Bio-Technology General Corp. said Friday that it received exclusivemarketing rights for most of the world to three anti-cancer drugswhose chemical equivalents have a combined market of more than$500 million.The deal is with Shenzhen Boda Natural Product Co. Ltd. ofShenzhen, China, and covers the chemical equivalents of Taxol(paclitaxel) and VePesid (etoposide), marketed in the U.S. by Bristol-Myers Squibb Co., and doxorubicin, marketed by at least fourcompanies, primarily Pharmacia Inc. under the name Adriamycin.Bio-Technology General (BTG), based in Iselin, N.J., has exclusiverights to sell the drugs in North America, Europe and the Pacific Rim,and non-exclusive rights in China. Shenzhen Boda already is sellingetoposide and doxorubicin in Latin America and will retain rightsthere, Sim Fass, president and CEO of BTG, told BioWorld."This is one of those bonanza opportunities that come your way andhopefully can change your fate," Fass said. "We see this as a uniqueopportunity at a time when the biotech industry is going through thewringer."BTG will be responsible for gaining regulatory approvals and securingcommercial outlets. Shenzhen Boda will sell the products to BTG andget undisclosed royalties.BTG initially will focus on gaining quick approval in Thailand,Indonesia, the Philippines and Taiwan, where approval applicationsare expected to be submitted by the end of the year. "We expectapproval could be forthcoming in those countries in six to ninemonths," Fass said, "so we could be selling in those Pacific Rimcountries by the end of 1995."He said BTG probably would seek a major pharmaceutical partnerinterested in distributing the products in Europe. Fass said it will bedetermined later how to proceed in the U.S., whether to file for genericequivalency or if clinical work will be needed. Fass said ShenzhenBoda already has submitted drug master files in the U.S. for etoposideand doxorubicin."We believe Shenzhen Boda has the capacity to manufacture up to 100kilograms per year of paclitaxel" from yew trees, Fass said, addingthat is the equivalent of 3.3 million doses, which have been selling at$300 per dose. He said the Shenzhen Boda has access to yew tressthrough the Chinese government.Fass wouldn't reveal the pricing strategy other than that it "would bevery competitive to what is being sold today."BTG benefited from the relationships its special consultant, JackKantor, has with those in high levels of the Chinese government. "Theopportunity was given to Mr. Kantor to find the appropriateconnections," Fass said. "Through him we fortunately benefited."Fass said Shenzhen Boda manufactures 48 different anti-cancer drugs,and BTG plans to add others to the distribution agreement. The plan isfor BTG, which has four drugs approved in various markets and justreported its second profitable quarter, to use the early revenue from thePacific Rim sales to help fund approval attempts elsewhere, and for therevenue to help fund genetically engineered and other products BTGcurrently has in development.Paclitaxel, or Taxol, is approved in the U.S. to treat metastatic ovarianand metastatic breast cancers, and is being tested in other cancers.Etoposide usually is used in combination with other drugs to treatvarious cancers. BTG estimated both paclitaxel and etoposide haveworldwide markets of $250 million, while doxorubicin, used incombination with other chemotherapeutic agents, has a market ofmore than $100 million. n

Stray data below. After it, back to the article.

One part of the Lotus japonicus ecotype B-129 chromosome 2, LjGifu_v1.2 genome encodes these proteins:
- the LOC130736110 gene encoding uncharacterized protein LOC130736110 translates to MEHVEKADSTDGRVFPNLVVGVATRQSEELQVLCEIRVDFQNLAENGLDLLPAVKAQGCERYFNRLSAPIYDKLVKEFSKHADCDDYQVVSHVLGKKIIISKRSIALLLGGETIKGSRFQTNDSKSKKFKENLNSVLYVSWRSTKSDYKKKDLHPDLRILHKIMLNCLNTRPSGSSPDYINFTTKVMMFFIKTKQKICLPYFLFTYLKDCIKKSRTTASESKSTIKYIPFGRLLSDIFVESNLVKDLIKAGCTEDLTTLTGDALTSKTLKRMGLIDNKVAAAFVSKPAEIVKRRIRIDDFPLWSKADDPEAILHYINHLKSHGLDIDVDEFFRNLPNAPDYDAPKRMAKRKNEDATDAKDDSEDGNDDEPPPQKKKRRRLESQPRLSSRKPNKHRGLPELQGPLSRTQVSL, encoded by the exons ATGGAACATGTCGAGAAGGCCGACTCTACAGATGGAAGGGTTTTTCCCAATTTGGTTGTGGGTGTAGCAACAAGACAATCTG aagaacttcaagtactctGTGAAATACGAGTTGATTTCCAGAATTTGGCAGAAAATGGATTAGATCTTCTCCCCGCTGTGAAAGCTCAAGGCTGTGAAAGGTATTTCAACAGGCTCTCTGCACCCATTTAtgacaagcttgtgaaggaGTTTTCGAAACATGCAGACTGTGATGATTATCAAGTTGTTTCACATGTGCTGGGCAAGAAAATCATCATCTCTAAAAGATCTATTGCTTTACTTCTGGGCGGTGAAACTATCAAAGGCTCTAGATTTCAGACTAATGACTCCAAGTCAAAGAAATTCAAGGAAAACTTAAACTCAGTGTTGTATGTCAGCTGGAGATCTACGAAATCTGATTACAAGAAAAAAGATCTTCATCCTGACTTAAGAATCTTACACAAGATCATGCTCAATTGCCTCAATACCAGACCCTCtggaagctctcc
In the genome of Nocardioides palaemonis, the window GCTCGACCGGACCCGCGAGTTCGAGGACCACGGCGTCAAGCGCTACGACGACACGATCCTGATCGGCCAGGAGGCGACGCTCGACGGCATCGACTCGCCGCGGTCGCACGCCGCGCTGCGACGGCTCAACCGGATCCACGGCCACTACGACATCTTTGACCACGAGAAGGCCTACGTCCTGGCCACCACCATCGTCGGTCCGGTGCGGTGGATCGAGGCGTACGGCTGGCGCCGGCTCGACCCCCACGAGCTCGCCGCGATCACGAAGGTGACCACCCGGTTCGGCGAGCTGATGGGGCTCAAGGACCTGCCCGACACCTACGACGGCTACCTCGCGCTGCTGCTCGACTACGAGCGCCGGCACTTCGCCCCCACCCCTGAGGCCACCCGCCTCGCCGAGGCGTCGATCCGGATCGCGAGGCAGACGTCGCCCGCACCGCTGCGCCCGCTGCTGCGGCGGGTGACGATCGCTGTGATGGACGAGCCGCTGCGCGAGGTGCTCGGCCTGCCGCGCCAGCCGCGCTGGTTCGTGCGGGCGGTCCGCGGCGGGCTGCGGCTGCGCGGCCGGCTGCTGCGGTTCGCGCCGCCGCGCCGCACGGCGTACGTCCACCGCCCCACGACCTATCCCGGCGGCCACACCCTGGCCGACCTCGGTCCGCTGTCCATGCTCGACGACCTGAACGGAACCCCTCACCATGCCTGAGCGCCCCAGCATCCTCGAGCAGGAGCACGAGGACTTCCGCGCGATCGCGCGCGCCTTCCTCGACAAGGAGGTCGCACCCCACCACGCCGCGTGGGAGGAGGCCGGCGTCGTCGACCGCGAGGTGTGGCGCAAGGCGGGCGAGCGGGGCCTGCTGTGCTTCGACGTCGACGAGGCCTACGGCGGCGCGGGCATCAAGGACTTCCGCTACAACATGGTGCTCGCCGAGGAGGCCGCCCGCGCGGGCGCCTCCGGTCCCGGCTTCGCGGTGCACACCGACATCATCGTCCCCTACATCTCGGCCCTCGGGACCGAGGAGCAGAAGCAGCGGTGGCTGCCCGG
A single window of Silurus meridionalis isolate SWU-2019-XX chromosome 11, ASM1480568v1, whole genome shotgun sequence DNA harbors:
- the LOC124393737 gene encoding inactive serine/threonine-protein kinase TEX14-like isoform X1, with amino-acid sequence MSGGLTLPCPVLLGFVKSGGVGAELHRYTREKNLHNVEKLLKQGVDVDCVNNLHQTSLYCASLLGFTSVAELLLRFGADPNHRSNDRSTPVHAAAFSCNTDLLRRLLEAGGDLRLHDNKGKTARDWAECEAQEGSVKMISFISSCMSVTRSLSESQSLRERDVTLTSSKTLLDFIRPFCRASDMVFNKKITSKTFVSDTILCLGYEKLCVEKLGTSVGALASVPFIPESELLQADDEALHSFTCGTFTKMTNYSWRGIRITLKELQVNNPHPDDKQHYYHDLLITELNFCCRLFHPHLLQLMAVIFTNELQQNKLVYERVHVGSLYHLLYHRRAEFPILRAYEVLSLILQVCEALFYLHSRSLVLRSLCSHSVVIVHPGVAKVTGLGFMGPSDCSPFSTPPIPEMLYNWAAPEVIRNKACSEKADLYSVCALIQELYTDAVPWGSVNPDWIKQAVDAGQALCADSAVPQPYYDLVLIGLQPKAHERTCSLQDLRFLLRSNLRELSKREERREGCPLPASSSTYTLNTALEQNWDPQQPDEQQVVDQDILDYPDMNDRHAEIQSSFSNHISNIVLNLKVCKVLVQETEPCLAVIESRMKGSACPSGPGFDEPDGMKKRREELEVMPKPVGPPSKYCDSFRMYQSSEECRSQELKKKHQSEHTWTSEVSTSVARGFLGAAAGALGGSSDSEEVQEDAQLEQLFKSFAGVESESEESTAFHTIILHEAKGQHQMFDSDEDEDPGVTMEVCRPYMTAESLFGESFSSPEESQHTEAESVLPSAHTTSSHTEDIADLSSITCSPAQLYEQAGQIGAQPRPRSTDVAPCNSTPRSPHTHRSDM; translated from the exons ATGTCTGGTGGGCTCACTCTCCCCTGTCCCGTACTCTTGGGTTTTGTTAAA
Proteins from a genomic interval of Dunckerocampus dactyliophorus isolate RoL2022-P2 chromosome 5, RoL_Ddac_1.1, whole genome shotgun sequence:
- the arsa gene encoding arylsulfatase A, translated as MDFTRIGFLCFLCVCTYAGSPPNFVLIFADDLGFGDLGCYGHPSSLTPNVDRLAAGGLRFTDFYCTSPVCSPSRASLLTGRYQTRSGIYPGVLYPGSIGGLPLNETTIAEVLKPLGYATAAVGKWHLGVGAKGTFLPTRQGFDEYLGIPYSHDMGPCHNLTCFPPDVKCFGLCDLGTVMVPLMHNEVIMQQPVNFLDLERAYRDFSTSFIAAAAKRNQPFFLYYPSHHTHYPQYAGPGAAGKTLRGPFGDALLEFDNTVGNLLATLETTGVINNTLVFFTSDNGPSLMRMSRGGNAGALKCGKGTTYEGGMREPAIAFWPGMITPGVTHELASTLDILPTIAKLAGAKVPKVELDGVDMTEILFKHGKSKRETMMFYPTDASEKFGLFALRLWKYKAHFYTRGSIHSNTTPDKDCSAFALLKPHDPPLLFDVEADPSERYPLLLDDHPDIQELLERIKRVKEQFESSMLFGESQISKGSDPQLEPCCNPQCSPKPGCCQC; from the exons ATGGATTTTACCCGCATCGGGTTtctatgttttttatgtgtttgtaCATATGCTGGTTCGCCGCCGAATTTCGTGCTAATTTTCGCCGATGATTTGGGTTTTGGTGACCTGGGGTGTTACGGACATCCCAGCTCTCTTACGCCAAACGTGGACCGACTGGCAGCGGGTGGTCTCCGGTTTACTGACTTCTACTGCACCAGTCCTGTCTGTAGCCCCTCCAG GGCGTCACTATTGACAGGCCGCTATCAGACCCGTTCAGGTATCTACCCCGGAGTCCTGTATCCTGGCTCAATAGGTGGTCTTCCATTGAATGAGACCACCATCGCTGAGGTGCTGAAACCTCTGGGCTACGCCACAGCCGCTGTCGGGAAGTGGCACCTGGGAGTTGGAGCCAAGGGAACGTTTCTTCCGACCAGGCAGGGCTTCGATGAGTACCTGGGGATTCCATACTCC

-- Jim Shrine
(c) 1997 American Health Consultants. All rights reserved.